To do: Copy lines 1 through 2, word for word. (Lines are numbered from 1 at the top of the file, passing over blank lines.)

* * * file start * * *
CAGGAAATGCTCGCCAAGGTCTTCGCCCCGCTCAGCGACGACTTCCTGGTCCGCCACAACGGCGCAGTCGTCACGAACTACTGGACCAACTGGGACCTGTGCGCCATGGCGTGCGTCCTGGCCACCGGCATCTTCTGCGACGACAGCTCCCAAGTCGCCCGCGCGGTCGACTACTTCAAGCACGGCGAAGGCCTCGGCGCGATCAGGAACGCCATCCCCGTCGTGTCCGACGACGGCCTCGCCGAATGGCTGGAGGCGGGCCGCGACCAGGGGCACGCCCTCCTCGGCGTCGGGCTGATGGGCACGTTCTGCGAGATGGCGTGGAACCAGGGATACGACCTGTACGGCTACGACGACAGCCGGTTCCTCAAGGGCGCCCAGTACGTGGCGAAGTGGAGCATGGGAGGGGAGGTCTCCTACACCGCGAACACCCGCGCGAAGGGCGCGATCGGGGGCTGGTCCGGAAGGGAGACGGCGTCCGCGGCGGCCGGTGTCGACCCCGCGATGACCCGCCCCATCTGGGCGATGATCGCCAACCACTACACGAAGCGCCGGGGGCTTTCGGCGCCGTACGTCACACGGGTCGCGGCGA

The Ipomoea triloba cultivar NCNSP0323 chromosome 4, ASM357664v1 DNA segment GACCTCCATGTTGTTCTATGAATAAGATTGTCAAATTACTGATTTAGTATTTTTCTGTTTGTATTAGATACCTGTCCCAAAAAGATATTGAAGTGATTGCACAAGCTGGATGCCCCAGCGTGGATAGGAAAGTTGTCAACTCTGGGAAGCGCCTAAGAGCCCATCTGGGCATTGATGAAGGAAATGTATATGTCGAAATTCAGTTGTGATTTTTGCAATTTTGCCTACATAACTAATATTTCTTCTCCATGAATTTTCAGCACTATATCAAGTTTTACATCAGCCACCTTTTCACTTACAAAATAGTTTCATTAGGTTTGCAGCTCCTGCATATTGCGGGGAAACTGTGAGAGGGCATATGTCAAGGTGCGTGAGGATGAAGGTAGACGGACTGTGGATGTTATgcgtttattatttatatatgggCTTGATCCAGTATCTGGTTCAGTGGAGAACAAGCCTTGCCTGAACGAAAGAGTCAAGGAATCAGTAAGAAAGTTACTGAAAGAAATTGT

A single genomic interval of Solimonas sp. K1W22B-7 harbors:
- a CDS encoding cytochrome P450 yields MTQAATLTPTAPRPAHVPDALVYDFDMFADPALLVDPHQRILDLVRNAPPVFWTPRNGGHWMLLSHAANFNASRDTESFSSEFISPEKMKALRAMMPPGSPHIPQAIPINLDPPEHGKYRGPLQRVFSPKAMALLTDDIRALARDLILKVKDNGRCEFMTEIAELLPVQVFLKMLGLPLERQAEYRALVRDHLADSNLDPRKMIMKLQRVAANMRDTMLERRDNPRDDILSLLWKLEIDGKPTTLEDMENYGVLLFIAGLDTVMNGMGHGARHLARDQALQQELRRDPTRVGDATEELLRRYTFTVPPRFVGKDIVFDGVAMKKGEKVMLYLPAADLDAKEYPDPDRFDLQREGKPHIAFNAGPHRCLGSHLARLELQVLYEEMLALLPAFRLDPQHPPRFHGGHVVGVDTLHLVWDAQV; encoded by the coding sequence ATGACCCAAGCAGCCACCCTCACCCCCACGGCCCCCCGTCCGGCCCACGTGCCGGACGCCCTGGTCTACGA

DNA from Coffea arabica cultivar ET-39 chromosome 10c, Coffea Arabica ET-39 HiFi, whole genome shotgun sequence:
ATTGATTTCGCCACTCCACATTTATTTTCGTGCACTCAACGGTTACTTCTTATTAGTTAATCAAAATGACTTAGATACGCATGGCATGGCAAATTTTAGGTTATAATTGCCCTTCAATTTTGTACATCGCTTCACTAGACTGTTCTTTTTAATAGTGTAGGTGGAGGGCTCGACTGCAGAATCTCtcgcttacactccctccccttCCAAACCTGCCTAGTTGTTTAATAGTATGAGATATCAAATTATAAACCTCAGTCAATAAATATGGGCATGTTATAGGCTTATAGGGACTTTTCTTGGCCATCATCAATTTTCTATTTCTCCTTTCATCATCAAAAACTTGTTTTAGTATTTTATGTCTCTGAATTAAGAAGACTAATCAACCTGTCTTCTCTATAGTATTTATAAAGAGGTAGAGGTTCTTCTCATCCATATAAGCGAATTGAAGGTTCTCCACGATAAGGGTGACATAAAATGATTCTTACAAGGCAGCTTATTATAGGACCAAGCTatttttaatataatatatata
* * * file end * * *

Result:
CAGGAAATGCTCGCCAAGGTCTTCGCCCCGCTCAGCGACGACTTCCTGGTCCGCCACAACGGCGCAGTCGTCACGAACTACTGGACCAACTGGGACCTGTGCGCCATGGCGTGCGTCCTGGCCACCGGCATCTTCTGCGACGACAGCTCCCAAGTCGCCCGCGCGGTCGACTACTTCAAGCACGGCGAAGGCCTCGGCGCGATCAGGAACGCCATCCCCGTCGTGTCCGACGACGGCCTCGCCGAATGGCTGGAGGCGGGCCGCGACCAGGGGCACGCCCTCCTCGGCGTCGGGCTGATGGGCACGTTCTGCGAGATGGCGTGGAACCAGGGATACGACCTGTACGGCTACGACGACAGCCGGTTCCTCAAGGGCGCCCAGTACGTGGCGAAGTGGAGCATGGGAGGGGAGGTCTCCTACACCGCGAACACCCGCGCGAAGGGCGCGATCGGGGGCTGGTCCGGAAGGGAGACGGCGTCCGCGGCGGCCGGTGTCGACCCCGCGATGACCCGCCCCATCTGGGCGATGATCGCCAACCACTACACGAAGCGCCGGGGGCTTTCGGCGCCGTACGTCACACGGGTCGCGGCGA

The Ipomoea triloba cultivar NCNSP0323 chromosome 4, ASM357664v1 DNA segment GACCTCCATGTTGTTCTATGAATAAGATTGTCAAATTACTGATTTAGTATTTTTCTGTTTGTATTAGATACCTGTCCCAAAAAGATATTGAAGTGATTGCACAAGCTGGATGCCCCAGCGTGGATAGGAAAGTTGTCAACTCTGGGAAGCGCCTAAGAGCCCATCTGGGCATTGATGAAGGAAATGTATATGTCGAAATTCAGTTGTGATTTTTGCAATTTTGCCTACATAACTAATATTTCTTCTCCATGAATTTTCAGCACTATATCAAGTTTTACATCAGCCACCTTTTCACTTACAAAATAGTTTCATTAGGTTTGCAGCTCCTGCATATTGCGGGGAAACTGTGAGAGGGCATATGTCAAGGTGCGTGAGGATGAAGGTAGACGGACTGTGGATGTTATgcgtttattatttatatatgggCTTGATCCAGTATCTGGTTCAGTGGAGAACAAGCCTTGCCTGAACGAAAGAGTCAAGGAATCAGTAAGAAAGTTACTGAAAGAAATTGT